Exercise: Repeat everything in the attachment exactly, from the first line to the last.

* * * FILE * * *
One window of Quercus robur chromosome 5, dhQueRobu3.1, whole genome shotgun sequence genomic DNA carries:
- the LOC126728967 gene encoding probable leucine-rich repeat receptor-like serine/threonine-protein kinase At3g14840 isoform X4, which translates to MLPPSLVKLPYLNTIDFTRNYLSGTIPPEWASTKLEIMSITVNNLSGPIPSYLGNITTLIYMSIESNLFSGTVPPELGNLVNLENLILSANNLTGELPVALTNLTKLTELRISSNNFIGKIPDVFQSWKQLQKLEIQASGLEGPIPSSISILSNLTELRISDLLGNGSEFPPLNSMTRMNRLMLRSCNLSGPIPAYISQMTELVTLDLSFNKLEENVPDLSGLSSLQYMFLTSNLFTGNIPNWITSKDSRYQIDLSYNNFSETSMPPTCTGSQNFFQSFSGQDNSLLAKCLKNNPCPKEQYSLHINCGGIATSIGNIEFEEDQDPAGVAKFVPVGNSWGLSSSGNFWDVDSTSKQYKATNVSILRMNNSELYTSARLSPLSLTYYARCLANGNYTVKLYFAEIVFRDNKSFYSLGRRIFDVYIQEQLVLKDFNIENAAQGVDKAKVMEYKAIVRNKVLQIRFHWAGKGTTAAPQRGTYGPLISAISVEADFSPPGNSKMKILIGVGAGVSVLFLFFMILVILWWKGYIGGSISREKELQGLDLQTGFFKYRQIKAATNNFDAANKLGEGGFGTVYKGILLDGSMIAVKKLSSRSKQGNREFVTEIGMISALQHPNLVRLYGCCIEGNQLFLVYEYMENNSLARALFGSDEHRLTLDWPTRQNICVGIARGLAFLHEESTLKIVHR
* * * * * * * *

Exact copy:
One window of Quercus robur chromosome 5, dhQueRobu3.1, whole genome shotgun sequence genomic DNA carries:
- the LOC126728967 gene encoding probable leucine-rich repeat receptor-like serine/threonine-protein kinase At3g14840 isoform X4, which translates to MLPPSLVKLPYLNTIDFTRNYLSGTIPPEWASTKLEIMSITVNNLSGPIPSYLGNITTLIYMSIESNLFSGTVPPELGNLVNLENLILSANNLTGELPVALTNLTKLTELRISSNNFIGKIPDVFQSWKQLQKLEIQASGLEGPIPSSISILSNLTELRISDLLGNGSEFPPLNSMTRMNRLMLRSCNLSGPIPAYISQMTELVTLDLSFNKLEENVPDLSGLSSLQYMFLTSNLFTGNIPNWITSKDSRYQIDLSYNNFSETSMPPTCTGSQNFFQSFSGQDNSLLAKCLKNNPCPKEQYSLHINCGGIATSIGNIEFEEDQDPAGVAKFVPVGNSWGLSSSGNFWDVDSTSKQYKATNVSILRMNNSELYTSARLSPLSLTYYARCLANGNYTVKLYFAEIVFRDNKSFYSLGRRIFDVYIQEQLVLKDFNIENAAQGVDKAKVMEYKAIVRNKVLQIRFHWAGKGTTAAPQRGTYGPLISAISVEADFSPPGNSKMKILIGVGAGVSVLFLFFMILVILWWKGYIGGSISREKELQGLDLQTGFFKYRQIKAATNNFDAANKLGEGGFGTVYKGILLDGSMIAVKKLSSRSKQGNREFVTEIGMISALQHPNLVRLYGCCIEGNQLFLVYEYMENNSLARALFGSDEHRLTLDWPTRQNICVGIARGLAFLHEESTLKIVHR